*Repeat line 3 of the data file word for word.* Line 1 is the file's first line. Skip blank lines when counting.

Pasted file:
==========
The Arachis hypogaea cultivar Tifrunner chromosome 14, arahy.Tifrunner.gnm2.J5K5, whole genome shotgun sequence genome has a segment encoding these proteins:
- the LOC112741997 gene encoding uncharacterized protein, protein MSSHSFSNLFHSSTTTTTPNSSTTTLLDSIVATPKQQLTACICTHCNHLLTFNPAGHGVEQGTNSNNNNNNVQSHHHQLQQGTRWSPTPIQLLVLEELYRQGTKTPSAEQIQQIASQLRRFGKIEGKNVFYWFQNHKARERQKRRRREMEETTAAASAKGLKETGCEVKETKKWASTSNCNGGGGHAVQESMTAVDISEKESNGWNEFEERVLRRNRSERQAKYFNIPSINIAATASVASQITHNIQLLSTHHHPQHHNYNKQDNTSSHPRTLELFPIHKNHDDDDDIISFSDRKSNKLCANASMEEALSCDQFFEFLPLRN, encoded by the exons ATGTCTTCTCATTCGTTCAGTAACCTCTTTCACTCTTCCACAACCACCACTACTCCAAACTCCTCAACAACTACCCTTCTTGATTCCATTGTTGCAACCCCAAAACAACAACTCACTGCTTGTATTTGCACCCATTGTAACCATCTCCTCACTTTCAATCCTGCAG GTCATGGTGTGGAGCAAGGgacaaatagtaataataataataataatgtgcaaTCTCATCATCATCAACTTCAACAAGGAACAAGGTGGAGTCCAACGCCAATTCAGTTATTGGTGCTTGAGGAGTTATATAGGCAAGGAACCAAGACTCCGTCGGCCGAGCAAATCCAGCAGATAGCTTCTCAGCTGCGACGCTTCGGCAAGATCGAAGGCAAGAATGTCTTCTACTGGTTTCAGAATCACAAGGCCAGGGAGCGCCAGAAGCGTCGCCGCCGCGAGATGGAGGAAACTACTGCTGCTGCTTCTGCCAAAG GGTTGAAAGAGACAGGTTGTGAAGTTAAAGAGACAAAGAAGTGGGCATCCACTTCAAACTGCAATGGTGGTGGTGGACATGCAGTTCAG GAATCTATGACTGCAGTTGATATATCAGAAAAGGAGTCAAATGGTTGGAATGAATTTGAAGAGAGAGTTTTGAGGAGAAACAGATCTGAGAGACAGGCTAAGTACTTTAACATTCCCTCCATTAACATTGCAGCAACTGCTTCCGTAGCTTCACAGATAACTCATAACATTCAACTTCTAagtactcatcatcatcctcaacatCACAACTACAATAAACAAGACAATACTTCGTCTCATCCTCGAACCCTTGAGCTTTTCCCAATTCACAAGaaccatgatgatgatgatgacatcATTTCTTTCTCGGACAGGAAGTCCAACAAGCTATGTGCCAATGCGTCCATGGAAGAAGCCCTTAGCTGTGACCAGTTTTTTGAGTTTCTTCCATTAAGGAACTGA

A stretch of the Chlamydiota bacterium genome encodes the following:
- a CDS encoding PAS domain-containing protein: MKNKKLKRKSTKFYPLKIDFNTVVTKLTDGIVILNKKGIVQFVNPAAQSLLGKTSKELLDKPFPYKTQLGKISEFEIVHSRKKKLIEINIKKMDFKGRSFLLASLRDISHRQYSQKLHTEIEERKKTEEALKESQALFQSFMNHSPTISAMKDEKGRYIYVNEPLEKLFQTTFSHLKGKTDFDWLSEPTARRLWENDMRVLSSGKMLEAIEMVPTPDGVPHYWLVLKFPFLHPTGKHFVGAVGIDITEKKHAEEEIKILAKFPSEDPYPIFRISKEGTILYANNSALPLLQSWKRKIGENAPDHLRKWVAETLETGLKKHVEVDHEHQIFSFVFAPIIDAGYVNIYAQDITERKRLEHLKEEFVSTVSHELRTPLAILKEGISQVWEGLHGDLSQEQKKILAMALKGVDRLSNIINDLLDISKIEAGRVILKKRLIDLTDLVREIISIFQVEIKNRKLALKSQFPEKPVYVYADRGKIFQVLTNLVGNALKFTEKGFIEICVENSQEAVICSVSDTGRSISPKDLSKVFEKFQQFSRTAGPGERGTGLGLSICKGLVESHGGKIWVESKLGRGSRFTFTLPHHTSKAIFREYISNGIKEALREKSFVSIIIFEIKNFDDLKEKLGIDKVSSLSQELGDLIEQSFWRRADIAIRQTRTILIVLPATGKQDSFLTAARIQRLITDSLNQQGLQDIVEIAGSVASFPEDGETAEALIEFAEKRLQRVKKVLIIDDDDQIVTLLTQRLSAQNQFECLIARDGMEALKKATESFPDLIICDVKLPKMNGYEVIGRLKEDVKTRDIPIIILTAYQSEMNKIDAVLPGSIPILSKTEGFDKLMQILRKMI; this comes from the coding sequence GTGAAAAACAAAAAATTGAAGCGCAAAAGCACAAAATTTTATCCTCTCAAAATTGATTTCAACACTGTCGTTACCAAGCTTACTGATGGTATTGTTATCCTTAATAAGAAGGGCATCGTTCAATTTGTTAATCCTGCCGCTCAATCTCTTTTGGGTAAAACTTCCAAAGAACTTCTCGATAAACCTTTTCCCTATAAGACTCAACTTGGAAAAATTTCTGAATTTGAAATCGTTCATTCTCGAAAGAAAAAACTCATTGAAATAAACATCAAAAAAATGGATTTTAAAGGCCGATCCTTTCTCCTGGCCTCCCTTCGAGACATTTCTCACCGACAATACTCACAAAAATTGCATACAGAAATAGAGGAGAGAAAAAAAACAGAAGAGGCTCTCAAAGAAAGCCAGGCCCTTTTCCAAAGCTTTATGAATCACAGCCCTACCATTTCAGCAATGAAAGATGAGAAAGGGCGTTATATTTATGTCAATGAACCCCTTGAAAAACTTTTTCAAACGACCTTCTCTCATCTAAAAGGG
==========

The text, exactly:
A stretch of the Chlamydiota bacterium genome encodes the following: